Yes, yes, I deplore reality TV in all its forms, and I know there are probably more important things going on in the world right now (China’s entry into the space arms race being one of them). But as the whole blogocube and all the daily papers are talking about it, the Celebrity Big Brother racism controversy is stuck in the public consciousness as an uncomfortable reminder, not only of the underlying racism and prejudice in modern-day Britain, but also the adulation and celebrity status we reserve for complete halfwits. As the rather excellent (and newly-discovered) Obsolete puts it, a lot of the abuse may stem from the fact that Shilpa has more good looks, talent and genuine celebrity than her female antogonists.
The whole thing sits very uncomfortably with me, because while I don’t think the comments by Jade et al have much to do with old-fashioned Alf Garnett racism, they are a logical outcome of ignorance and a complete lack of interest in the wider world and other cultures.
Over the past few years, I have never forgotten how lucky I am to have been able to meet people from so many different countries and cultures. I’d be a completely different person, but for a few chance occurences. As the person I am now, I look at the picture of modern Britain this show is presenting and feel … well, very uncomfortable. However, most of the people I know and see on a daily basis are very open-minded and friendly towards people who come from a different background, country or culture to them. And the masses of complaints that Channel 4 has recieved show that people are less willing to put up with intolerance and abuse than might have been assumed.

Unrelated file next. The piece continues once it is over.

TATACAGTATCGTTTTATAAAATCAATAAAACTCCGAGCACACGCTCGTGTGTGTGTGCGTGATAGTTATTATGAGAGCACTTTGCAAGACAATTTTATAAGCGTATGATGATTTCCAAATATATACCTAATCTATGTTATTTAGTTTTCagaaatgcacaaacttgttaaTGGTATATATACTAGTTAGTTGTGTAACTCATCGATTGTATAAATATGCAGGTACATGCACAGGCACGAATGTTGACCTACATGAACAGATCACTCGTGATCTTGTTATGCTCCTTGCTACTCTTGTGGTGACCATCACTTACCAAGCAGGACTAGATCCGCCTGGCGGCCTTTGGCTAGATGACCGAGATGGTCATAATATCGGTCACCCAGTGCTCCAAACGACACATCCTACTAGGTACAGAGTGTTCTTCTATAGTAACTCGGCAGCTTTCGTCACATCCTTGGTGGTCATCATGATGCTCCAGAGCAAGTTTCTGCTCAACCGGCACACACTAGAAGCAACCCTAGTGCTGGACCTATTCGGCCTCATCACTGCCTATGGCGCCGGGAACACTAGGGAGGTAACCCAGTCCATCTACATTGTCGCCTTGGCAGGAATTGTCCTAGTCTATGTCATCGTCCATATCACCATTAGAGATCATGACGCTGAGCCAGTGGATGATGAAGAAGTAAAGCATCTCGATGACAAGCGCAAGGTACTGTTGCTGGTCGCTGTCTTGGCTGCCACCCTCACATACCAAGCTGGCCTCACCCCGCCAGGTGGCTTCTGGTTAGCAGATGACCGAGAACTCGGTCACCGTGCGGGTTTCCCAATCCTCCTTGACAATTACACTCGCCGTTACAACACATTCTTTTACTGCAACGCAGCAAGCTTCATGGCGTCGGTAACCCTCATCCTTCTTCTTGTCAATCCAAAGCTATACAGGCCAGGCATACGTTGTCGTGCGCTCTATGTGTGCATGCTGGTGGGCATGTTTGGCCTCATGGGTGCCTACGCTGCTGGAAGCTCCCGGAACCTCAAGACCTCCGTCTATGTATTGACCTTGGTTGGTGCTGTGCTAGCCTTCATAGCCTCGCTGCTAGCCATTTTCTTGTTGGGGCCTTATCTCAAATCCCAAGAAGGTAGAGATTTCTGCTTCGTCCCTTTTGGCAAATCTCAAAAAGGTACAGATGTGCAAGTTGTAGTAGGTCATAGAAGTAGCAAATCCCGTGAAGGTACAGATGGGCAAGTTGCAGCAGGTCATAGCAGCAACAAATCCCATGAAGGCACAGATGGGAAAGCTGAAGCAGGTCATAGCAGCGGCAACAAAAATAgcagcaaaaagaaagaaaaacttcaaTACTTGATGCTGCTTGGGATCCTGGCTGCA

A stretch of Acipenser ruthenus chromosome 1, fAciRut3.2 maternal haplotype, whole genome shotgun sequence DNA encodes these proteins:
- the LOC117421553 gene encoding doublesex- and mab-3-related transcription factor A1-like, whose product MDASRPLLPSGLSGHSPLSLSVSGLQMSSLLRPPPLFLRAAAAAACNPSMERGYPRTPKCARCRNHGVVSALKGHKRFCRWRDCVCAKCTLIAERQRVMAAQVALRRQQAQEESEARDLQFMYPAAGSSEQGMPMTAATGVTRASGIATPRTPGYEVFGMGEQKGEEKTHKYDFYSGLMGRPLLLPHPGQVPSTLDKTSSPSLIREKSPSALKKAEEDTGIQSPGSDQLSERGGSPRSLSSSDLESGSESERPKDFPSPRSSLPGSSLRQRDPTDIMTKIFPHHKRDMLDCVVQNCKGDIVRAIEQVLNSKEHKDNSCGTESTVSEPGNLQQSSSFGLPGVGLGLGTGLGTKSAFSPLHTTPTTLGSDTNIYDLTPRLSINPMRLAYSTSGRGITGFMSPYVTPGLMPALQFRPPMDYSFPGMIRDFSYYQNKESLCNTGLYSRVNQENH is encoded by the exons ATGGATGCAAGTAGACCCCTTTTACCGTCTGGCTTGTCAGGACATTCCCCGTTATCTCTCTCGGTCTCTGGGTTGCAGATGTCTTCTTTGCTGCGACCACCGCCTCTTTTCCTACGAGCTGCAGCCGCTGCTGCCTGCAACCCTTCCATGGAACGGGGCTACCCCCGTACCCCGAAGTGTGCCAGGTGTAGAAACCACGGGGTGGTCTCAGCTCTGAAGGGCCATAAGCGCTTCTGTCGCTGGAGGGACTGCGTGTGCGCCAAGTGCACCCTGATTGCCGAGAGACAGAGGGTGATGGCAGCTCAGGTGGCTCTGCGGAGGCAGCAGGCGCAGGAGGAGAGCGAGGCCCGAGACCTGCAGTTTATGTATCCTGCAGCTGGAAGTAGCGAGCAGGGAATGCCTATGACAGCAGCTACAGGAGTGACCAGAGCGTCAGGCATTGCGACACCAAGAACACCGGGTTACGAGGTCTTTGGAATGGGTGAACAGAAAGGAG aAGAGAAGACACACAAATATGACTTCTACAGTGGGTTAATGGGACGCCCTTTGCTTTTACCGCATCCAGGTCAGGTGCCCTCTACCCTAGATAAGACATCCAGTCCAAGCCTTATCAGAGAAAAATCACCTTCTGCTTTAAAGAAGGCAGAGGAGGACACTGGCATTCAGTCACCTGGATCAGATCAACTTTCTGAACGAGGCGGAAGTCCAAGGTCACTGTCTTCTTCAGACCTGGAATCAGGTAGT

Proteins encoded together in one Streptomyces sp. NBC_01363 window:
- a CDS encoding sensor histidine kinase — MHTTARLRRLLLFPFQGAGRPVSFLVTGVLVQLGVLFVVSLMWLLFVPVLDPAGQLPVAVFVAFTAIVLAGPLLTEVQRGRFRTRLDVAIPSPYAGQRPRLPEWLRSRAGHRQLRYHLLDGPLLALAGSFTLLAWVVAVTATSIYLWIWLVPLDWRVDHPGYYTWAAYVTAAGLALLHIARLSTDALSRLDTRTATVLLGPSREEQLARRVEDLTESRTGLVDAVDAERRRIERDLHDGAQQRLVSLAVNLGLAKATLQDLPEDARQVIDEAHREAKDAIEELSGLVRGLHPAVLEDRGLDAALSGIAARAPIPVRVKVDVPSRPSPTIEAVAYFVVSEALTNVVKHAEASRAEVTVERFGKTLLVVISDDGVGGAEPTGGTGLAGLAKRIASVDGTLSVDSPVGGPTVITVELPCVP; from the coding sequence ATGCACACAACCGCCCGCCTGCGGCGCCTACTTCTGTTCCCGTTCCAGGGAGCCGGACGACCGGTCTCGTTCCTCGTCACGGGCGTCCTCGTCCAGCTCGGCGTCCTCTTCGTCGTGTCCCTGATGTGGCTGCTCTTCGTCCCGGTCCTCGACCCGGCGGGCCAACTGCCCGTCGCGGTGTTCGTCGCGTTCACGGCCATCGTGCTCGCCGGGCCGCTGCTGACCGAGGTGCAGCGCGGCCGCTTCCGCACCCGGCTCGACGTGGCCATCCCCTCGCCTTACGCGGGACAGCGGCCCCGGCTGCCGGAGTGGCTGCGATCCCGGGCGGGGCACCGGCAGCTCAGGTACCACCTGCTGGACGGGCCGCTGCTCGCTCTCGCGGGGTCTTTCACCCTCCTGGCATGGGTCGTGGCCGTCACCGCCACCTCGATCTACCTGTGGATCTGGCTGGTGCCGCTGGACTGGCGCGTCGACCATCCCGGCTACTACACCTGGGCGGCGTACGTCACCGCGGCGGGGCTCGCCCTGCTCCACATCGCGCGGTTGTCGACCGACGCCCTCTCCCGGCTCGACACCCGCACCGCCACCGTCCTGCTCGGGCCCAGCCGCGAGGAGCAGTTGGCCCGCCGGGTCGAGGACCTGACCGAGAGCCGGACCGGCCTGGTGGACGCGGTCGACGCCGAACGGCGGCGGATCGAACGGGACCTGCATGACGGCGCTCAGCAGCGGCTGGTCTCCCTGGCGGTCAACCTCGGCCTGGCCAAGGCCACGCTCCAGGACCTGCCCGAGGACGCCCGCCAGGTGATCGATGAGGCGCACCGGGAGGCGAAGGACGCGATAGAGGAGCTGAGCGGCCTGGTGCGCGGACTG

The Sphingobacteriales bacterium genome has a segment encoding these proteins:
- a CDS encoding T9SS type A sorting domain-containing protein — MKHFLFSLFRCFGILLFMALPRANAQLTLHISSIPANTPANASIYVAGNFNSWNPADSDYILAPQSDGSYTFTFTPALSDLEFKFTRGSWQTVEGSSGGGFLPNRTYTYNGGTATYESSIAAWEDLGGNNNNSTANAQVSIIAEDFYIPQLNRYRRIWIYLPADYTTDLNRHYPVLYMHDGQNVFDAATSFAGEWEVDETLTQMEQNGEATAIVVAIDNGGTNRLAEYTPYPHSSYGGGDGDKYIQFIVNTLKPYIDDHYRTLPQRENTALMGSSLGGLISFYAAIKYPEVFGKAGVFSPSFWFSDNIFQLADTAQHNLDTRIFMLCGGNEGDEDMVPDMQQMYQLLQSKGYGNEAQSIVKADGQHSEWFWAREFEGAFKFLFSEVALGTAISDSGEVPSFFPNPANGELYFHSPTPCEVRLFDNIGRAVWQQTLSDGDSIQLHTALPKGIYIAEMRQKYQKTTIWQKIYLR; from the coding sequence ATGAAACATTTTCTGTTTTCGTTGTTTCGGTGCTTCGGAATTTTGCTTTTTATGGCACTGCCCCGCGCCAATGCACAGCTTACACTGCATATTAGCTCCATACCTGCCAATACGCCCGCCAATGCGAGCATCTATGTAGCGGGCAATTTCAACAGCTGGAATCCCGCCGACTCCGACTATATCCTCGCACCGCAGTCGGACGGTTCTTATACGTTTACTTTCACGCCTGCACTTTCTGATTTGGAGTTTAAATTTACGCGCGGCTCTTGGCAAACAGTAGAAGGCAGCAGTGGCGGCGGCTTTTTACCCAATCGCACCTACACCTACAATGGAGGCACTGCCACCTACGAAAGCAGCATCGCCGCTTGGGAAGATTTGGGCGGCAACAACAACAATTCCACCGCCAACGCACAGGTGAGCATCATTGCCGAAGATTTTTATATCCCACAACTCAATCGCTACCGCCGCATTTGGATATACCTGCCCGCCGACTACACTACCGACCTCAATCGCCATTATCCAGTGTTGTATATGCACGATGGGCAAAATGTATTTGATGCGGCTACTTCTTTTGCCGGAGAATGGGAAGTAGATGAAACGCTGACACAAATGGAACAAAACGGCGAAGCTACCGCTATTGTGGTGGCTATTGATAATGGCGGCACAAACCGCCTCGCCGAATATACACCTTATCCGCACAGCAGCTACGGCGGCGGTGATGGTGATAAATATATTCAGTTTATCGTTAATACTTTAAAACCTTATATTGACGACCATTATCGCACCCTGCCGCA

I honestly hope that the moves towards an atavistic, tribal politics that I’ve written about before comes up against this wellspring of public opinion. Then again, if people paid more attention to politics than to amazingly stupid people raised to the level of public figurehead by the simple application of media power (insert comparison joke here), the country probably wouldn’t be in such a state.
Originally uploaded by moorethanthis.
Taken while wandering around campus on Sunday. I guess this is what people thought the future would look like in the 1970s.
I’m back at Leeds revising for the exams I’ve got this week, so I spend a lot of time listening to the radio. Here’s an instructive review of my reactions to two new tracks:
On hearing the new U2 song for the first time: Hey, this is rather good.
On hearing it for the second time: OK, I’m bored of it now.
On hearing the Kaiser Chiefs’s new song “Ruby” for the first time: Hey, this is rather good.
On hearing it for the third time, I was dancing around my room singing along. Now that’s catchy.